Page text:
George Szamuely

From Wikipedia, the free encyclopedia
Jump to: navigation, search

George Szamuely (born 1954) is a Senior Research Fellow at the Global Policy Institute of London Metropolitan University. He is a frequent columnist for the Taki's Top Drawer pages of the New York Press. Szamuely has also written for Antiwar.com, Counterpunch, Commentary, The Observer and the Centre for Research on Globalization. He is a frequent contributor to the RT show CrossTalk.

Biography[edit]

He was born in Hungary, his father being Tibor Szamuely (1925–1972) and his great-uncle the Communist revolutionary Tibor Szamuely (1890–1919), and he was educated in England at the London School of Economics. He worked for some years as an editor at the Times Literary Supplement and at The National Law Journal. He was also a weekly columnist at the New York Press.

Szamuely was arrested on October 5, 1999, for having 570 overdue library books from the New York University campus library, many of them rare or out of print and most of them related to political science, which he refused to return after repeated warnings.[1] His fines ran up to $31,000,[2] although this was allegedly the cost of replacing them.[3]

Political views[edit]

Szamuely has been an ardent critic of the United States foreign policy, arguing that the reality is the diametric opposite of the lofty rhetoric. The professed humanitarian aspirations invariably lead to extremely non-humanitarian outcomes.[4] Despite his former association with the neoconservative Hudson Institute, his opposition to the state of Israel has allied him with the paleoconservatism and libertarianism.[5]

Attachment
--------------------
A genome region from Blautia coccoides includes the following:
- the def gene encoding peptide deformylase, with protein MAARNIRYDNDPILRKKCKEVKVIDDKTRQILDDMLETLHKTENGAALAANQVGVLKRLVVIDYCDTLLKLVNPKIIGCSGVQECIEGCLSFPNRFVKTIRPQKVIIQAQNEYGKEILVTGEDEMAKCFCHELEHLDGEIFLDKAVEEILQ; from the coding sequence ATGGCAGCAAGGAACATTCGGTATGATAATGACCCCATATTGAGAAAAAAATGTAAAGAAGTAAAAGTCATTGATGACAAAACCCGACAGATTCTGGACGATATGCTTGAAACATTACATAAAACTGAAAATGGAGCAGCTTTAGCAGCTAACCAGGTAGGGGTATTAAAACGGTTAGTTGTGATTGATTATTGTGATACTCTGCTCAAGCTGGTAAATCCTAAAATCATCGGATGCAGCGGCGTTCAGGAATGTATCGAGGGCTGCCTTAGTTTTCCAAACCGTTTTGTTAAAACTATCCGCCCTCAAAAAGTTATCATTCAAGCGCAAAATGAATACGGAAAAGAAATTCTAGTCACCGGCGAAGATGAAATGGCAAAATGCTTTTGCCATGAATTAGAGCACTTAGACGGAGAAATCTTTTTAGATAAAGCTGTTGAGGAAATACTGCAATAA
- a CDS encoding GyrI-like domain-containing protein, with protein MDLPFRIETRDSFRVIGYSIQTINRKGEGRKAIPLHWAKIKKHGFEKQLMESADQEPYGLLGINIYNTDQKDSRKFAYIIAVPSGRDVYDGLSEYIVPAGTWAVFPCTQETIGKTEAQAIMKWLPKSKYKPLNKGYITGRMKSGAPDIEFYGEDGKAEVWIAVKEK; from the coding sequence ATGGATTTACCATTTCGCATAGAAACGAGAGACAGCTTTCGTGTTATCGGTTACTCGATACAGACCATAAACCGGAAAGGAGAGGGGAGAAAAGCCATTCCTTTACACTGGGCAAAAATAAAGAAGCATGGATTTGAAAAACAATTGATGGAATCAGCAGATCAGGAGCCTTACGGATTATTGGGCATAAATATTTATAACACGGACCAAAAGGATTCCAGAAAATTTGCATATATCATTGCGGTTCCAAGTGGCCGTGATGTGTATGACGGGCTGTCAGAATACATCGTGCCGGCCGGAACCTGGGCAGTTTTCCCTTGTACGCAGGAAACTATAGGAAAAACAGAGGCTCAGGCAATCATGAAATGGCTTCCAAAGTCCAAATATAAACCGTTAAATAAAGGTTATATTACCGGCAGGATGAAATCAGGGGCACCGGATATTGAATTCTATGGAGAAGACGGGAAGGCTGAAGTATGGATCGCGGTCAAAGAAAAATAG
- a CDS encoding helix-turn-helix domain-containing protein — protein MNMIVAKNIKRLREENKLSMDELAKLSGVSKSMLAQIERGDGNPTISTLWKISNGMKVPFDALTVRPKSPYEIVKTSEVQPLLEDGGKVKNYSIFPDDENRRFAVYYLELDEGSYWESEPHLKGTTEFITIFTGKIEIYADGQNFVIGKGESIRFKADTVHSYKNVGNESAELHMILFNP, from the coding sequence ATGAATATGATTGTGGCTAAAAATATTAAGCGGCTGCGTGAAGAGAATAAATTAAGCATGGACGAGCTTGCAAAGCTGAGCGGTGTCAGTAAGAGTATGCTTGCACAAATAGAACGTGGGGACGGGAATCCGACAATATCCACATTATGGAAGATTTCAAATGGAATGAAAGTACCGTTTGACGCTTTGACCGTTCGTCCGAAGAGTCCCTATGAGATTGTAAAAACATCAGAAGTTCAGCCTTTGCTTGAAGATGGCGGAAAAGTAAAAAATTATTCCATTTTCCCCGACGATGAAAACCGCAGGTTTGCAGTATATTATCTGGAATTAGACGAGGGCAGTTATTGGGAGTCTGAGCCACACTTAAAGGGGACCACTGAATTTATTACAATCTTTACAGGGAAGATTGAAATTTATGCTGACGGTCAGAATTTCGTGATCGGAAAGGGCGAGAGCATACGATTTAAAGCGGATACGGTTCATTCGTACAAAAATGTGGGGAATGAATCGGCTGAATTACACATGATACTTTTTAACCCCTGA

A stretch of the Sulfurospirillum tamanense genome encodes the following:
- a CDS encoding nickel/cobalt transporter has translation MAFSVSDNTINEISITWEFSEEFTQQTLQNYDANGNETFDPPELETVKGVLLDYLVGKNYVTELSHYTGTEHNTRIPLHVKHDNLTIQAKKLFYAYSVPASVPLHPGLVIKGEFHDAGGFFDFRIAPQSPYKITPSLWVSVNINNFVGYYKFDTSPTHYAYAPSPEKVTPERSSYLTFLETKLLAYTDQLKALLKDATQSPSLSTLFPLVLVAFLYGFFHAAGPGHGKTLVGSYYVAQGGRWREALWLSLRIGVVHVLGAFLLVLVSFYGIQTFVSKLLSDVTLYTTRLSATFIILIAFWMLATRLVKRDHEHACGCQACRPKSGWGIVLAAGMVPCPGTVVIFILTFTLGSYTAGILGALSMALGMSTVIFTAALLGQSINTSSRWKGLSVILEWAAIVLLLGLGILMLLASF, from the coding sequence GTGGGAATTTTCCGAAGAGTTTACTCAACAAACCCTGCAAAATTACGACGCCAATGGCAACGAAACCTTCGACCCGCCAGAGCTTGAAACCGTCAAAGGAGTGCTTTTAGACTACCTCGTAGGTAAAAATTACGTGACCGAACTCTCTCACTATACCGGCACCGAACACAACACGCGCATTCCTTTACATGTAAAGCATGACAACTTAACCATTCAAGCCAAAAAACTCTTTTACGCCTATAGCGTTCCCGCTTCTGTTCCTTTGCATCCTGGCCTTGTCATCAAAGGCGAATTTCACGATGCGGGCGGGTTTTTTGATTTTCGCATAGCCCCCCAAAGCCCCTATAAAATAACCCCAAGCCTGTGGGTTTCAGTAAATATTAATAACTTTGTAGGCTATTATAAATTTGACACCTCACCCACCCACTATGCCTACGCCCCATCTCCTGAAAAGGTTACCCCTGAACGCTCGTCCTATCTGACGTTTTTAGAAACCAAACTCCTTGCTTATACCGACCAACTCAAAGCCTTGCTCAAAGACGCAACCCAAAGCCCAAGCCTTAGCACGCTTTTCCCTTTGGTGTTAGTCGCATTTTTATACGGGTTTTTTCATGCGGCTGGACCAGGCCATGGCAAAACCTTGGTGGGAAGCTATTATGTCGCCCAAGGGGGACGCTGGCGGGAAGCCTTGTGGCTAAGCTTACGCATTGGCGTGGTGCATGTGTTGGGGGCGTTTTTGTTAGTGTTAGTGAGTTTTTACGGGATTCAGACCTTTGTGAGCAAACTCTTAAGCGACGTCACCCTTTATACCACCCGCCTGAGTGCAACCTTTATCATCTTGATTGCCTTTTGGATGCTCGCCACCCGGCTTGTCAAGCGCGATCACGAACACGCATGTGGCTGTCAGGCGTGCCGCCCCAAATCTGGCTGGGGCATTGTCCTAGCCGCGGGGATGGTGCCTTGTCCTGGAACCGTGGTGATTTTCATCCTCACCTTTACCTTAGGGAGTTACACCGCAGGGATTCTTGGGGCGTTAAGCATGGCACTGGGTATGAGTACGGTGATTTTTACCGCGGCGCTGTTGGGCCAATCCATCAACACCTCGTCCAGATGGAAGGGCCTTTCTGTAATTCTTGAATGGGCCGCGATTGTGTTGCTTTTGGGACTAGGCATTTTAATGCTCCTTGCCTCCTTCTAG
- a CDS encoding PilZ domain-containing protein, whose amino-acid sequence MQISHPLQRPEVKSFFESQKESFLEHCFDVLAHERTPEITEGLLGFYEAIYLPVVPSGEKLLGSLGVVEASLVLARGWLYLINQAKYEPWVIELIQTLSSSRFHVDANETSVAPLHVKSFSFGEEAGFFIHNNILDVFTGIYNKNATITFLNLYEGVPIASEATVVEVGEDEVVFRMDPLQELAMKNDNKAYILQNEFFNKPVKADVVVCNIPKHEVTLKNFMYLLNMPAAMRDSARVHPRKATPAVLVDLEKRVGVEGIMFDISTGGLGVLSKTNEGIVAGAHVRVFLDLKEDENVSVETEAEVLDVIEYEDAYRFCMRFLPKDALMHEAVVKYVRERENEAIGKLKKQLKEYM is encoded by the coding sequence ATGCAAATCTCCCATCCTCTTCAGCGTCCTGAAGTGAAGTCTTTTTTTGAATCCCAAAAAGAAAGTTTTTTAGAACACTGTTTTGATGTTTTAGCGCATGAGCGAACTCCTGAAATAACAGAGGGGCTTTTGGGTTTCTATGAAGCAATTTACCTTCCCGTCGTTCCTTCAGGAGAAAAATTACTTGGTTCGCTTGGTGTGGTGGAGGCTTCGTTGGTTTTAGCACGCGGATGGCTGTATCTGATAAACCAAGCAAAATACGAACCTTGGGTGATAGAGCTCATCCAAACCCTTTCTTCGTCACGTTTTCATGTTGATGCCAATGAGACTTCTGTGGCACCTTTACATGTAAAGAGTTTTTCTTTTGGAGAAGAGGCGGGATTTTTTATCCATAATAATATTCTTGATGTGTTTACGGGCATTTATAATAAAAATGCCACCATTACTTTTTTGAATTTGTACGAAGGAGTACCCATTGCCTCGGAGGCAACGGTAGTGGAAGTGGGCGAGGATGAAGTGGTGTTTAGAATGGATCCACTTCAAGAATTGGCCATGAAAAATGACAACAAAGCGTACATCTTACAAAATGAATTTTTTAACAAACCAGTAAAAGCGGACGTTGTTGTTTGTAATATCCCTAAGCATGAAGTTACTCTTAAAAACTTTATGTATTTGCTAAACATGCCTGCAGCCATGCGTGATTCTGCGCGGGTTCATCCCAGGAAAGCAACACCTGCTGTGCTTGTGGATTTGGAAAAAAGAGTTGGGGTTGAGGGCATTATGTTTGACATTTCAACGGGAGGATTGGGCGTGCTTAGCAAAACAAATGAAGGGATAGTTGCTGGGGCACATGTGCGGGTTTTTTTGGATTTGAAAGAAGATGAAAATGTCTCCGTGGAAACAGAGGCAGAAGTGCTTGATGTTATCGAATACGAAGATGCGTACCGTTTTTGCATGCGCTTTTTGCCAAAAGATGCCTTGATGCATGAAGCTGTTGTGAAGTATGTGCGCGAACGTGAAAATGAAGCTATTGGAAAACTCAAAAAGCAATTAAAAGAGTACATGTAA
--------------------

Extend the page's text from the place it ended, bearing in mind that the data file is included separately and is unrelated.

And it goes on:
He has been highly critical of the workings of the United Nations tribunals, in particular the International Criminal Tribunal for the Former Yugoslavia.[6] He argues that the tribual and human rights groups such as Human Rights Watch foster conflict rather than reconciliation and serve the interests of Western powers and those of their allies by targeting their opponents, while ignoring or minimizing their, often far more serious, crimes.[7] He has expressed doubts as to whether the International Criminal Court would ever be willing or able to administer impartial justice.[8] He has argued that Serbia's actions in Yugoslavia have been unfairly misinterpreted.[9] The invocation of human rights abuses all too often serve to justify NATO military expansion. The United States and key European powers rushed to recognize Kosovo as an independent state, claiming that the human rights abuses suffered by the Kosovo Albanians at the hands of the Serbs demanded it. Yet the same Western powers habitually turn a deaf ear to the sufferings and sovereignty claims of other peoples such as the Palestinians or the South Ossetians.[10][11]

Szamuely's history of NATO's intervention in the Balkans, Bombs for Peace: NATO's Humanitarian War on Yugoslavia,[12] is published by Amsterdam University Press.

References[edit]

  1. ^ Jayson Blair "N.Y.U. Library Scofflaw Taken Out of Circulation", New York Times, 6 October 1999
  2. ^ Mike Claffey "Book Thrown At Library Scofflaw", New York Daily News, 6 October 1999
  3. ^ Alexander Cockburn "Living on Borrowed Books", The Free Press, 13 October 1999
  4. ^ Exceptional Empire
  5. ^ FrontPage Magazine
  6. ^ George Szamuely: US Hypocrisy on Those IKCs
  7. ^ ZNet - Human Rights Watch
  8. ^ CrossTalk: Selective Justice
  9. ^ George Szamuely, The Yugoslavian Fairy Tale
  10. ^ George Szamuely: The Absurdity of "Independent" Kosovo
  11. ^ Kosovo Independence
  12. ^ George Szamuely Bombs for Peace: NATO's Humanitarian War on Yugoslavia

External links[edit]